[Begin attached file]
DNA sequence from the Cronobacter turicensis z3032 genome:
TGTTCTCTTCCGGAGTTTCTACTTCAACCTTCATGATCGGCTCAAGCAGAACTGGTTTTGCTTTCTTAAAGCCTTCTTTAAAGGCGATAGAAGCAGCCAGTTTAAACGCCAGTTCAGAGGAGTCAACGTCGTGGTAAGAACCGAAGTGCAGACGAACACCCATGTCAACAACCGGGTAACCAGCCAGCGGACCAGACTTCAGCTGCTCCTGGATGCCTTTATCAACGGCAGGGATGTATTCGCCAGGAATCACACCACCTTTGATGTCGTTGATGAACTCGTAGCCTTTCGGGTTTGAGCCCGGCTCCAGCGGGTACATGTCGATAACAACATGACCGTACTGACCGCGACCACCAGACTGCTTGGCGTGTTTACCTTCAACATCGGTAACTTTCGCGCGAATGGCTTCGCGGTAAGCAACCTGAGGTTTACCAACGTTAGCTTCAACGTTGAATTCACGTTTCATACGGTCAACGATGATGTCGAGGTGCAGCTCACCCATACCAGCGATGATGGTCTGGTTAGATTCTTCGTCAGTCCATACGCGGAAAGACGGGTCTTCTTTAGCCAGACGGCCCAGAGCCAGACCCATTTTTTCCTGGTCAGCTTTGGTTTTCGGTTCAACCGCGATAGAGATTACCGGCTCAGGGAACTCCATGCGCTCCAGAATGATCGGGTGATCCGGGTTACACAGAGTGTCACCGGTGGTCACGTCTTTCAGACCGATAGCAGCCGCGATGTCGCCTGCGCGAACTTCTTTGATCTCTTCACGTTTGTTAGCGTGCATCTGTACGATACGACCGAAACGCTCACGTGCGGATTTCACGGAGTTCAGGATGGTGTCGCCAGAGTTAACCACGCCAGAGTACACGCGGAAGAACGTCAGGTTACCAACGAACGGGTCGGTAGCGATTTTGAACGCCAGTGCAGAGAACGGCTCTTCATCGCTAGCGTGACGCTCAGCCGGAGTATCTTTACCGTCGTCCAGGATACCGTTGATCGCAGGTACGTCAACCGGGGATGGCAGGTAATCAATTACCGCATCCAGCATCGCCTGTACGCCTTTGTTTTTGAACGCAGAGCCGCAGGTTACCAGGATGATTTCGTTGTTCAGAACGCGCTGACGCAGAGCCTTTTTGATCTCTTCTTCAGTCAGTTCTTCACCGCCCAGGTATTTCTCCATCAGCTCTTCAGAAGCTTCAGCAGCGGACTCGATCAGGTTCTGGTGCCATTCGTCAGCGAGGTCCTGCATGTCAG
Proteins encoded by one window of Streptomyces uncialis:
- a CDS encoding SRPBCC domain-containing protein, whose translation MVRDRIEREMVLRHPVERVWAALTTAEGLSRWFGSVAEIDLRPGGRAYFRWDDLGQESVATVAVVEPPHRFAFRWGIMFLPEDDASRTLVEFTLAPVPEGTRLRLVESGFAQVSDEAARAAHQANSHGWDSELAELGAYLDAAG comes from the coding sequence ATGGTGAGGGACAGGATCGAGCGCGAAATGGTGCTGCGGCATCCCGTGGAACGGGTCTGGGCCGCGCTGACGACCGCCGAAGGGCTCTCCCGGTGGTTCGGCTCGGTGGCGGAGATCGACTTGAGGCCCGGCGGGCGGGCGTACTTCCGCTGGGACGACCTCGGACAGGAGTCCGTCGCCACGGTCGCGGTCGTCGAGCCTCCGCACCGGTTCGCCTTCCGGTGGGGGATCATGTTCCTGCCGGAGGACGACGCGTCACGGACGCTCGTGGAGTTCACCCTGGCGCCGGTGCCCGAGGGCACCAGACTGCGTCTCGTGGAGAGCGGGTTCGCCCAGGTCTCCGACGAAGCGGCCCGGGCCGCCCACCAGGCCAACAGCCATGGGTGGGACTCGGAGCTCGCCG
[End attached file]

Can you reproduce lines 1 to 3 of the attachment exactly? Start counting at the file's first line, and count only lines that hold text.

DNA sequence from the Cronobacter turicensis z3032 genome:
TGTTCTCTTCCGGAGTTTCTACTTCAACCTTCATGATCGGCTCAAGCAGAACTGGTTTTGCTTTCTTAAAGCCTTCTTTAAAGGCGATAGAAGCAGCCAGTTTAAACGCCAGTTCAGAGGAGTCAACGTCGTGGTAAGAACCGAAGTGCAGACGAACACCCATGTCAACAACCGGGTAACCAGCCAGCGGACCAGACTTCAGCTGCTCCTGGATGCCTTTATCAACGGCAGGGATGTATTCGCCAGGAATCACACCACCTTTGATGTCGTTGATGAACTCGTAGCCTTTCGGGTTTGAGCCCGGCTCCAGCGGGTACATGTCGATAACAACATGACCGTACTGACCGCGACCACCAGACTGCTTGGCGTGTTTACCTTCAACATCGGTAACTTTCGCGCGAATGGCTTCGCGGTAAGCAACCTGAGGTTTACCAACGTTAGCTTCAACGTTGAATTCACGTTTCATACGGTCAACGATGATGTCGAGGTGCAGCTCACCCATACCAGCGATGATGGTCTGGTTAGATTCTTCGTCAGTCCATACGCGGAAAGACGGGTCTTCTTTAGCCAGACGGCCCAGAGCCAGACCCATTTTTTCCTGGTCAGCTTTGGTTTTCGGTTCAACCGCGATAGAGATTACCGGCTCAGGGAACTCCATGCGCTCCAGAATGATCGGGTGATCCGGGTTACACAGAGTGTCACCGGTGGTCACGTCTTTCAGACCGATAGCAGCCGCGATGTCGCCTGCGCGAACTTCTTTGATCTCTTCACGTTTGTTAGCGTGCATCTGTACGATACGACCGAAACGCTCACGTGCGGATTTCACGGAGTTCAGGATGGTGTCGCCAGAGTTAACCACGCCAGAGTACACGCGGAAGAACGTCAGGTTACCAACGAACGGGTCGGTAGCGATTTTGAACGCCAGTGCAGAGAACGGCTCTTCATCGCTAGCGTGACGCTCAGCCGGAGTATCTTTACCGTCGTCCAGGATACCGTTGATCGCAGGTACGTCAACCGGGGATGGCAGGTAATCAATTACCGCATCCAGCATCGCCTGTACGCCTTTGTTTTTGAACGCAGAGCCGCAGGTTACCAGGATGATTTCGTTGTTCAGAACGCGCTGACGCAGAGCCTTTTTGATCTCTTCTTCAGTCAGTTCTTCACCGCCCAGGTATTTCTCCATCAGCTCTTCAGAAGCTTCAGCAGCGGACTCGATCAGGTTCTGGTGCCATTCGTCAGCGAGGTCCTGCATGTCAG
Proteins encoded by one window of Streptomyces uncialis: